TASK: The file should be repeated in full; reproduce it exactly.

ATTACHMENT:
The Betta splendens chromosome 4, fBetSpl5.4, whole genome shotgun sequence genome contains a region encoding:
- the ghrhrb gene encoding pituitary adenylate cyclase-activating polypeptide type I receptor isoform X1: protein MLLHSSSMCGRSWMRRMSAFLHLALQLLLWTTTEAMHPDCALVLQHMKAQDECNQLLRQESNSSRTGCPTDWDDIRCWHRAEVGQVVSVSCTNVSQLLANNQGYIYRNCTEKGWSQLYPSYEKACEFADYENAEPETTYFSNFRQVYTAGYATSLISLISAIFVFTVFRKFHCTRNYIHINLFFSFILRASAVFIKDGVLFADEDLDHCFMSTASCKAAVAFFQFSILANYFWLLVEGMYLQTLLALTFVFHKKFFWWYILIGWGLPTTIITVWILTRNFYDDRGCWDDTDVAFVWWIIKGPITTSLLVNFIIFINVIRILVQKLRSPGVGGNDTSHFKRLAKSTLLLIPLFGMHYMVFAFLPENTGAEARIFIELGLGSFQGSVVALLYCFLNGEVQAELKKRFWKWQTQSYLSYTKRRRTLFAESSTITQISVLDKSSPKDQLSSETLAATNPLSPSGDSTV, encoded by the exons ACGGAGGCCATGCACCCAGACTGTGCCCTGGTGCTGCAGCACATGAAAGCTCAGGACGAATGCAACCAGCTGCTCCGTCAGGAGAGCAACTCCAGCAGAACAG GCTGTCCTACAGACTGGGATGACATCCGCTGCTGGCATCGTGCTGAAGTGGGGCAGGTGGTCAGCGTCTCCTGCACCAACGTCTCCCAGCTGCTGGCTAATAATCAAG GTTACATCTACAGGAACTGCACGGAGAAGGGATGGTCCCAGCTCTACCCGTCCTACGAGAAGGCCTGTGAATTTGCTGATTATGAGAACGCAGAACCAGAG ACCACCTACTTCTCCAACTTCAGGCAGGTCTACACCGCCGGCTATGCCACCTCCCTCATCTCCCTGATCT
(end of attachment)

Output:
The Betta splendens chromosome 4, fBetSpl5.4, whole genome shotgun sequence genome contains a region encoding:
- the ghrhrb gene encoding pituitary adenylate cyclase-activating polypeptide type I receptor isoform X1: protein MLLHSSSMCGRSWMRRMSAFLHLALQLLLWTTTEAMHPDCALVLQHMKAQDECNQLLRQESNSSRTGCPTDWDDIRCWHRAEVGQVVSVSCTNVSQLLANNQGYIYRNCTEKGWSQLYPSYEKACEFADYENAEPETTYFSNFRQVYTAGYATSLISLISAIFVFTVFRKFHCTRNYIHINLFFSFILRASAVFIKDGVLFADEDLDHCFMSTASCKAAVAFFQFSILANYFWLLVEGMYLQTLLALTFVFHKKFFWWYILIGWGLPTTIITVWILTRNFYDDRGCWDDTDVAFVWWIIKGPITTSLLVNFIIFINVIRILVQKLRSPGVGGNDTSHFKRLAKSTLLLIPLFGMHYMVFAFLPENTGAEARIFIELGLGSFQGSVVALLYCFLNGEVQAELKKRFWKWQTQSYLSYTKRRRTLFAESSTITQISVLDKSSPKDQLSSETLAATNPLSPSGDSTV, encoded by the exons ACGGAGGCCATGCACCCAGACTGTGCCCTGGTGCTGCAGCACATGAAAGCTCAGGACGAATGCAACCAGCTGCTCCGTCAGGAGAGCAACTCCAGCAGAACAG GCTGTCCTACAGACTGGGATGACATCCGCTGCTGGCATCGTGCTGAAGTGGGGCAGGTGGTCAGCGTCTCCTGCACCAACGTCTCCCAGCTGCTGGCTAATAATCAAG GTTACATCTACAGGAACTGCACGGAGAAGGGATGGTCCCAGCTCTACCCGTCCTACGAGAAGGCCTGTGAATTTGCTGATTATGAGAACGCAGAACCAGAG ACCACCTACTTCTCCAACTTCAGGCAGGTCTACACCGCCGGCTATGCCACCTCCCTCATCTCCCTGATCT